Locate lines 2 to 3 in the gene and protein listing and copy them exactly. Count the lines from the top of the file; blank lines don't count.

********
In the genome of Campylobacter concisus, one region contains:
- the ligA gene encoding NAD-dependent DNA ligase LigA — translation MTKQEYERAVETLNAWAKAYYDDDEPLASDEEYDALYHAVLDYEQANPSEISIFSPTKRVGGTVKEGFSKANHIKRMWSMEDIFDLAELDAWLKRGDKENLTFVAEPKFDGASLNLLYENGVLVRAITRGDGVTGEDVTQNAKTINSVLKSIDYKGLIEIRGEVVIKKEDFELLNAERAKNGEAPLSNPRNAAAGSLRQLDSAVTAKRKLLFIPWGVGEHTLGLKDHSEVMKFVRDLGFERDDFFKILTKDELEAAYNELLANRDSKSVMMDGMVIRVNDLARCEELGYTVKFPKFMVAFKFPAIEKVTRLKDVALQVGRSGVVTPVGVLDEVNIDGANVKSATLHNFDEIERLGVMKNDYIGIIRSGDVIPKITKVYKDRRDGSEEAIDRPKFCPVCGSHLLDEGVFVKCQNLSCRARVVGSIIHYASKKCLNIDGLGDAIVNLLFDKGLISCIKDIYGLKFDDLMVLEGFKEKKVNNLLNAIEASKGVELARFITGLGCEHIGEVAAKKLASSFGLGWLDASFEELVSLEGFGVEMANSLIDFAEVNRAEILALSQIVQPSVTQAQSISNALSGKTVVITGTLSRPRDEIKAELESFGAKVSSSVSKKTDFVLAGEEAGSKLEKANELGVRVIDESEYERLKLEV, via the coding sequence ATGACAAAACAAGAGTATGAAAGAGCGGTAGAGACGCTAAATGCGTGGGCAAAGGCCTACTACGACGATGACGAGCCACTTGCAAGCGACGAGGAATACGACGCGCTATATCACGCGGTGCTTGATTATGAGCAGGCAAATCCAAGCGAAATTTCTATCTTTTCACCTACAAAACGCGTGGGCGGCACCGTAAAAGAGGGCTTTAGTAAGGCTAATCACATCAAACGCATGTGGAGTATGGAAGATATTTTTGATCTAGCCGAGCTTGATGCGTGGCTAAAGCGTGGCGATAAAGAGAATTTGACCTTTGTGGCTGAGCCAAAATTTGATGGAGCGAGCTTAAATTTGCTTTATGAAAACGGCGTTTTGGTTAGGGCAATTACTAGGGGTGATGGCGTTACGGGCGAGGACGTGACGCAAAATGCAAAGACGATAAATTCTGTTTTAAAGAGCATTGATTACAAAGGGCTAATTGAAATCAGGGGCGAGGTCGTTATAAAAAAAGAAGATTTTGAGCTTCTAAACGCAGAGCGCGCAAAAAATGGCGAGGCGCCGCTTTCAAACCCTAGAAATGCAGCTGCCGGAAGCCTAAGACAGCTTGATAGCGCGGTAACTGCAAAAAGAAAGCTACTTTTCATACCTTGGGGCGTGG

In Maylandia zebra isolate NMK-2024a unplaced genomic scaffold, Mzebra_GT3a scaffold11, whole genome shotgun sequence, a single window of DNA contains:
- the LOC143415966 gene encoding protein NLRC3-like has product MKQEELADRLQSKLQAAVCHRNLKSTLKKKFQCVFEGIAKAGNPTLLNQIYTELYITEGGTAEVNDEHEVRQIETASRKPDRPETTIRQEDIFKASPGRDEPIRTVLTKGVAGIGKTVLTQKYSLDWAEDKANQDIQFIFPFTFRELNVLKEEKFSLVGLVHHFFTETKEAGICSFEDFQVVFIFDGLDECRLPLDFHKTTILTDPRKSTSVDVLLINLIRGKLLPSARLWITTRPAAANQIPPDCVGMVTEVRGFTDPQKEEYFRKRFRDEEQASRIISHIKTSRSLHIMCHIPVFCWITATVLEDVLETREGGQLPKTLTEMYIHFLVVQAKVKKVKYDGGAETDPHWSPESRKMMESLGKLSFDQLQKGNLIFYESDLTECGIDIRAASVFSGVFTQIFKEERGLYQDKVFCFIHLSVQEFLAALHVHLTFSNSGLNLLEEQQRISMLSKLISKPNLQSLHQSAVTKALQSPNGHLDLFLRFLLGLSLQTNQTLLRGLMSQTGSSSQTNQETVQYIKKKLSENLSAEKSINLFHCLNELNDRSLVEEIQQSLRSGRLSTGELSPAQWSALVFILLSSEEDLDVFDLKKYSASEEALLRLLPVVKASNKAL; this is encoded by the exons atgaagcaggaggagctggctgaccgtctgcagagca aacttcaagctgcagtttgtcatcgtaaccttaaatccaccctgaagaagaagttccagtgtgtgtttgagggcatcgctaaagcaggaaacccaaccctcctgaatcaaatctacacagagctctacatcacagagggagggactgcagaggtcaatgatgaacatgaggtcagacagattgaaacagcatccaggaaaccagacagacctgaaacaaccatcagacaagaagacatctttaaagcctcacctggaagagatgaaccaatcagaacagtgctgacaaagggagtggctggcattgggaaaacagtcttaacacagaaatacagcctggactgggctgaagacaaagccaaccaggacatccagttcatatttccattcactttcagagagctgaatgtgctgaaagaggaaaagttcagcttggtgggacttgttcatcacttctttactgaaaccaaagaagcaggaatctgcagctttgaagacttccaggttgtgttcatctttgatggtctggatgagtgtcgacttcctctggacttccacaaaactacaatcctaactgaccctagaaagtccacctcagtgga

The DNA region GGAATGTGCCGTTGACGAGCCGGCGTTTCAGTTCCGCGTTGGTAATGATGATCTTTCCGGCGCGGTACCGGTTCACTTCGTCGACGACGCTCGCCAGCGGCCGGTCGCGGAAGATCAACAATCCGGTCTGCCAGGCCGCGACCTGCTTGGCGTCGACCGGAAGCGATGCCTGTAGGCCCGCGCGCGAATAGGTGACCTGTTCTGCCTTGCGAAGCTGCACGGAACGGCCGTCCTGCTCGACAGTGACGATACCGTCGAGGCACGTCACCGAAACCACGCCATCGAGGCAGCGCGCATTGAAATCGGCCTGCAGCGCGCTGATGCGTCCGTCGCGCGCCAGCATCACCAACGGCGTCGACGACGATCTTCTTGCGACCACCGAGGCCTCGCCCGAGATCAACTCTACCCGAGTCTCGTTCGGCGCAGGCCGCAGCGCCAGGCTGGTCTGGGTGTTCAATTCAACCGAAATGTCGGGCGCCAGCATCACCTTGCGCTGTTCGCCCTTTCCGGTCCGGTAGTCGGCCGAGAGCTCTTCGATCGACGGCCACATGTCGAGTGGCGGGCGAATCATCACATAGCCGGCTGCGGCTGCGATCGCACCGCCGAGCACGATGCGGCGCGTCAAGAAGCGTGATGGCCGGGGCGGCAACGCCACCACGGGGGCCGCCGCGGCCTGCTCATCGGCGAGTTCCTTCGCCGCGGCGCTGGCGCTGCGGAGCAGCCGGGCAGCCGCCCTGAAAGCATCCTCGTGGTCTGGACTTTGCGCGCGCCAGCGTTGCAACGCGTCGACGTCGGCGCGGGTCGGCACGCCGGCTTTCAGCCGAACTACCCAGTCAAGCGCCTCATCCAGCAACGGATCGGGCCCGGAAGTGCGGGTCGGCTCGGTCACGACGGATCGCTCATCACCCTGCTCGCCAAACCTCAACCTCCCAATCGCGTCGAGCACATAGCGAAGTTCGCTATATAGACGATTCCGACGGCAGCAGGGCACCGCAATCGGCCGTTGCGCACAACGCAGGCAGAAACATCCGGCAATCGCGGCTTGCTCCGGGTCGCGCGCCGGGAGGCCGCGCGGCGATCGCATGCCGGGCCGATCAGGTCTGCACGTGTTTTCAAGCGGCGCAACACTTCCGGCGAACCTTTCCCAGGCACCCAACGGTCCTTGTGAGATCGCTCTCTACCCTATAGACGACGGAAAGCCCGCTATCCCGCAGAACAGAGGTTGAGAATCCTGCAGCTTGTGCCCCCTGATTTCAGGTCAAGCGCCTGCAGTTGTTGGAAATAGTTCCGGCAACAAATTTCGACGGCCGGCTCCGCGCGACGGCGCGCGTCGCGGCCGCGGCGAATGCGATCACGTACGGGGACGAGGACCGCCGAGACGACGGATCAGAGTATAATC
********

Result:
- the ligA gene encoding NAD-dependent DNA ligase LigA — translation MTKQEYERAVETLNAWAKAYYDDDEPLASDEEYDALYHAVLDYEQANPSEISIFSPTKRVGGTVKEGFSKANHIKRMWSMEDIFDLAELDAWLKRGDKENLTFVAEPKFDGASLNLLYENGVLVRAITRGDGVTGEDVTQNAKTINSVLKSIDYKGLIEIRGEVVIKKEDFELLNAERAKNGEAPLSNPRNAAAGSLRQLDSAVTAKRKLLFIPWGVGEHTLGLKDHSEVMKFVRDLGFERDDFFKILTKDELEAAYNELLANRDSKSVMMDGMVIRVNDLARCEELGYTVKFPKFMVAFKFPAIEKVTRLKDVALQVGRSGVVTPVGVLDEVNIDGANVKSATLHNFDEIERLGVMKNDYIGIIRSGDVIPKITKVYKDRRDGSEEAIDRPKFCPVCGSHLLDEGVFVKCQNLSCRARVVGSIIHYASKKCLNIDGLGDAIVNLLFDKGLISCIKDIYGLKFDDLMVLEGFKEKKVNNLLNAIEASKGVELARFITGLGCEHIGEVAAKKLASSFGLGWLDASFEELVSLEGFGVEMANSLIDFAEVNRAEILALSQIVQPSVTQAQSISNALSGKTVVITGTLSRPRDEIKAELESFGAKVSSSVSKKTDFVLAGEEAGSKLEKANELGVRVIDESEYERLKLEV, via the coding sequence ATGACAAAACAAGAGTATGAAAGAGCGGTAGAGACGCTAAATGCGTGGGCAAAGGCCTACTACGACGATGACGAGCCACTTGCAAGCGACGAGGAATACGACGCGCTATATCACGCGGTGCTTGATTATGAGCAGGCAAATCCAAGCGAAATTTCTATCTTTTCACCTACAAAACGCGTGGGCGGCACCGTAAAAGAGGGCTTTAGTAAGGCTAATCACATCAAACGCATGTGGAGTATGGAAGATATTTTTGATCTAGCCGAGCTTGATGCGTGGCTAAAGCGTGGCGATAAAGAGAATTTGACCTTTGTGGCTGAGCCAAAATTTGATGGAGCGAGCTTAAATTTGCTTTATGAAAACGGCGTTTTGGTTAGGGCAATTACTAGGGGTGATGGCGTTACGGGCGAGGACGTGACGCAAAATGCAAAGACGATAAATTCTGTTTTAAAGAGCATTGATTACAAAGGGCTAATTGAAATCAGGGGCGAGGTCGTTATAAAAAAAGAAGATTTTGAGCTTCTAAACGCAGAGCGCGCAAAAAATGGCGAGGCGCCGCTTTCAAACCCTAGAAATGCAGCTGCCGGAAGCCTAAGACAGCTTGATAGCGCGGTAACTGCAAAAAGAAAGCTACTTTTCATACCTTGGGGCGTGG

In Maylandia zebra isolate NMK-2024a unplaced genomic scaffold, Mzebra_GT3a scaffold11, whole genome shotgun sequence, a single window of DNA contains: